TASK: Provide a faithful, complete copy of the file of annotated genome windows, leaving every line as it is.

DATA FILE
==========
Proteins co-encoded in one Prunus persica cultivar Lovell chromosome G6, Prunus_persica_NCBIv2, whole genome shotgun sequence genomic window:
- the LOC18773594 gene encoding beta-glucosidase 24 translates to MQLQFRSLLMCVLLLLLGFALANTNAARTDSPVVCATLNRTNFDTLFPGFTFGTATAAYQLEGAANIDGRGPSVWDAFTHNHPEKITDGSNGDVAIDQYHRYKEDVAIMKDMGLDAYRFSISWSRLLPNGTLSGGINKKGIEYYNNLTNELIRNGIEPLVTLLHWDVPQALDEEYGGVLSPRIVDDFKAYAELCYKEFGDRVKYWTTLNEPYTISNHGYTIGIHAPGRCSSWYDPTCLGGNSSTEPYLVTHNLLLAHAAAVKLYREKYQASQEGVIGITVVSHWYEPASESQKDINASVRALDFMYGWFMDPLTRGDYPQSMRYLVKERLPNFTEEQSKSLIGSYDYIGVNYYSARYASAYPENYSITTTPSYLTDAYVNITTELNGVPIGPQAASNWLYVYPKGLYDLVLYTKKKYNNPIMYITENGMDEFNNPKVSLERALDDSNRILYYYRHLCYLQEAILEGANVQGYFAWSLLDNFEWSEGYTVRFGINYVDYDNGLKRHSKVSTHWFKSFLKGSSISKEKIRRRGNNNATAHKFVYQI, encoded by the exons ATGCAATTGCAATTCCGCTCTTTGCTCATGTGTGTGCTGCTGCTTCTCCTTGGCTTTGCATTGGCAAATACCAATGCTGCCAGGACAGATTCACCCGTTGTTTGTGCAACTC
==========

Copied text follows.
Proteins co-encoded in one Prunus persica cultivar Lovell chromosome G6, Prunus_persica_NCBIv2, whole genome shotgun sequence genomic window:
- the LOC18773594 gene encoding beta-glucosidase 24 translates to MQLQFRSLLMCVLLLLLGFALANTNAARTDSPVVCATLNRTNFDTLFPGFTFGTATAAYQLEGAANIDGRGPSVWDAFTHNHPEKITDGSNGDVAIDQYHRYKEDVAIMKDMGLDAYRFSISWSRLLPNGTLSGGINKKGIEYYNNLTNELIRNGIEPLVTLLHWDVPQALDEEYGGVLSPRIVDDFKAYAELCYKEFGDRVKYWTTLNEPYTISNHGYTIGIHAPGRCSSWYDPTCLGGNSSTEPYLVTHNLLLAHAAAVKLYREKYQASQEGVIGITVVSHWYEPASESQKDINASVRALDFMYGWFMDPLTRGDYPQSMRYLVKERLPNFTEEQSKSLIGSYDYIGVNYYSARYASAYPENYSITTTPSYLTDAYVNITTELNGVPIGPQAASNWLYVYPKGLYDLVLYTKKKYNNPIMYITENGMDEFNNPKVSLERALDDSNRILYYYRHLCYLQEAILEGANVQGYFAWSLLDNFEWSEGYTVRFGINYVDYDNGLKRHSKVSTHWFKSFLKGSSISKEKIRRRGNNNATAHKFVYQI, encoded by the exons ATGCAATTGCAATTCCGCTCTTTGCTCATGTGTGTGCTGCTGCTTCTCCTTGGCTTTGCATTGGCAAATACCAATGCTGCCAGGACAGATTCACCCGTTGTTTGTGCAACTC